Confederation Park is a mature and popular oasis in northwest Calgary, Alberta.
Confederation Park is best accessed at 30th Avenue and 10th Street, NW. Somewhat obviously, the park was created in a coulee, formerly known as 'North Hill Coulee', as a project to celebrate Canada's 100th birthday. Limited parking is available, and clearly signed, on either side of 10th Street NW.
From east parking it is a pleasant walk east on paved trail through mature trees on manicured lawn. A creek occupies the center of the valley and there are two time capsules scheduled to be opened in 2017 ceremonies, 50 years following placement.
Bridges across the creek allow crossing from one side of the coulee to the other. There is still significant evidence of June, 2013 flood damage along the creek but the majority of cleaning has been completed. The park contains picnic areas and sport fields including baseball diamonds and tennis courts.
Pathway continues northeast across a residential street into a sport area and beyond into the very busy and expansive grounds of the well-appointed Queen's Park Village Cemetery. An hour is spent here visiting the various features of the impressive Village Cemetery. In spite of the crowds it is a peaceful place of reverence.
The return hike west into Confederation Park passes the City of Calgary Parks North Office building. This is a handy source of information when open.
Crossing the nearest bridge allows time closer to the creek on the south side of Confederation Park. There are relaxing moments framed by rock gardens, cascading water and the contours of foot bridges across the creek. Eventually pathway leads to a tunnel under 10th street for continuation through the coulee in a southwest direction.
On the west side of 10th Avenue the Rosemont Community Centre is prominent on the north side of the creek. The building brings back fond memories of meetings to plan hikes with the Rocky Mountain Ramblers in the late 1980's and early 1990's. It is only fitting to wander over for a photo of the well-maintained building.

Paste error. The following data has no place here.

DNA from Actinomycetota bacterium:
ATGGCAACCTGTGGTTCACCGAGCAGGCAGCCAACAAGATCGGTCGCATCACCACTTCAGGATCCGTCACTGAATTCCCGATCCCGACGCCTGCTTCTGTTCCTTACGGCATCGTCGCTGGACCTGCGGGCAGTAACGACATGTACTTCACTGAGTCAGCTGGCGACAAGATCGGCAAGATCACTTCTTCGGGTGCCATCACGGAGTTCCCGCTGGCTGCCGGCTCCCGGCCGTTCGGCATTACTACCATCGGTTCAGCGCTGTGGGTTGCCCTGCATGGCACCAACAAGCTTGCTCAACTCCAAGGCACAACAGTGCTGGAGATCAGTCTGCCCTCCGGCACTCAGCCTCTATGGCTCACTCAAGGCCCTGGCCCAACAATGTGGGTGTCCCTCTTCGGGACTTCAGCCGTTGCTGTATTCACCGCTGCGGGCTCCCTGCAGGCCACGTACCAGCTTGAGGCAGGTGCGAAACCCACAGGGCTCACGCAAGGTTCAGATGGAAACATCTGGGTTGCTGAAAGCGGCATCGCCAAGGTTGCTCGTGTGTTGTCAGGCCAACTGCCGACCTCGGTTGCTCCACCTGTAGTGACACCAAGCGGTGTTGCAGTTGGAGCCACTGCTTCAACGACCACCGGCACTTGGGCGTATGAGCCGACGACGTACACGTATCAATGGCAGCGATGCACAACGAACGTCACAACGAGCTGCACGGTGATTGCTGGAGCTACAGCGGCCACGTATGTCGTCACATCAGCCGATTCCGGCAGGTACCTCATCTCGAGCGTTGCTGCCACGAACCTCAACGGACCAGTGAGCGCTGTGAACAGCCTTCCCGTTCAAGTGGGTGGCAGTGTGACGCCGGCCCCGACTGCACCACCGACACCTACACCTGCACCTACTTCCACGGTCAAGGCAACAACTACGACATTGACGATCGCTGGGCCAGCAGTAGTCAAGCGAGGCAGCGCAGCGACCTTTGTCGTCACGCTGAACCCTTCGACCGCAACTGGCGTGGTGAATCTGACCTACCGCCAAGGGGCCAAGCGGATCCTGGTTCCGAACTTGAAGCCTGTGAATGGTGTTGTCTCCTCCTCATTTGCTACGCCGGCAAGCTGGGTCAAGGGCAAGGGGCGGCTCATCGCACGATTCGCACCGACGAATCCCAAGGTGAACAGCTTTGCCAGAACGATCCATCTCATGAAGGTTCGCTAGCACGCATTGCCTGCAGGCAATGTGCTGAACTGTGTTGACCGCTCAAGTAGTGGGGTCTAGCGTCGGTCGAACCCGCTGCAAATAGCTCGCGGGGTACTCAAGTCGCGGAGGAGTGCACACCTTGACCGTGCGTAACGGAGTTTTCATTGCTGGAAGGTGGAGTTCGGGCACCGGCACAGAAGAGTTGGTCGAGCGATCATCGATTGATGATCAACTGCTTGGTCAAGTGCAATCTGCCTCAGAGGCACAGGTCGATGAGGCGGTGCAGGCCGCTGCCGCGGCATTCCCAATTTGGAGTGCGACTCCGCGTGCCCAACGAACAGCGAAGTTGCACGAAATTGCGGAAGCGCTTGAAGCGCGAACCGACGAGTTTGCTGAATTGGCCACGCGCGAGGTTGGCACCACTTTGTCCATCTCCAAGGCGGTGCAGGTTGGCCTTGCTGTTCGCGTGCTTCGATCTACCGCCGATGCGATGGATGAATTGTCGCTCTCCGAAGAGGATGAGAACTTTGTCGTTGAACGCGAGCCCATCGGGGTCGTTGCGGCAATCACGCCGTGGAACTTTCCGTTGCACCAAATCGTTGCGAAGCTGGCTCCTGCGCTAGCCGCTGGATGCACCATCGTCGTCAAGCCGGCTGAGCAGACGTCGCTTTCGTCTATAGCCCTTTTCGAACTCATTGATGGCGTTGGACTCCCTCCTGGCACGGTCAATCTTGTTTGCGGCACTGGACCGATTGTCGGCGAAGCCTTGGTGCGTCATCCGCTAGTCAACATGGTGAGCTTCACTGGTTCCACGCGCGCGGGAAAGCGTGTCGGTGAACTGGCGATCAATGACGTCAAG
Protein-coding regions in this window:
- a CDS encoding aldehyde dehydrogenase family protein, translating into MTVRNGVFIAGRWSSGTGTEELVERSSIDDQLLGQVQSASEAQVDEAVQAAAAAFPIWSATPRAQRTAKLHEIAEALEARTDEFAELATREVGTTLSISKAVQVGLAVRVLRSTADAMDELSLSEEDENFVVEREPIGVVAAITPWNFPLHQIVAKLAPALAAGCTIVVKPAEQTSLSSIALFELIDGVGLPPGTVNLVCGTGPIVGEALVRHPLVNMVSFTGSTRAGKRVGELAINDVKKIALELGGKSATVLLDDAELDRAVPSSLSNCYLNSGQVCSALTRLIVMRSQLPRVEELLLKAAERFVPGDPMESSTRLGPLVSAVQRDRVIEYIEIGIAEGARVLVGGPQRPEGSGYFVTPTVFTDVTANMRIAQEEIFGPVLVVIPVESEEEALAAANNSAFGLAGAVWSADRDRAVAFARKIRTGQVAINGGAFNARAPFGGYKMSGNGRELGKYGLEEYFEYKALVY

Initially the park appearance is similar until a bridge allows crossing to a rock garden dedicated to Eric Musgreave who conceived and created Confederation Park.
Marshland and ponds in the park host a broad range of avian life and very colorful, early-spring plant life. Frequently placed park benches and picnic tables beckon to spend relaxing time along the wetland. Pathway continues on both sides of the creek with footbridges providing the opportunity to cross back and forth.
At the southwest end of the park a climb over a wooden fence is required at the creek outlet into a storm drainage where another metal, cylindrical tunnel passes under 14th Street to reveal the south entrance to the park from 24th Avenue at 14th Street near the Confederation Park Golf Course.
The turnabout here heads back through Confederation Park on the opposite side for new views of picnic areas and colorful, vibrant wetlands. There are several informative, interpretive plaques along the route.
Back at the Rosemont Community Centre, the tunnel under 10th Avenue arrives at an impressive exhibit surrounded by Canada's provincial flags to commemorate the Centennial celebration.
Confederation Park hosts a variety of attractions including paved pathways, baseball diamonds, tennis courts, rock gardens, playground areas, picnic areas, an impressive wetland and seasonal washrooms supplemented off season by porta-potties.
The grounds will likely be busy but Confederation Park is a grand place to enjoy the day. Bring a lunch and relax.
In the winter there may be groomed, cross country ski trails. Check for conditions.
There is a permanent orienteering track in the park to facilitate instruction for orienteering skills.
This impressive city park, like most, is open between 5AM and 11 PM year round. Highly recommended you get out there and warm up for hiking in the mountains. Fresh air is good air.
Photographs for this Confederation Park post were taken on March 29, 2015.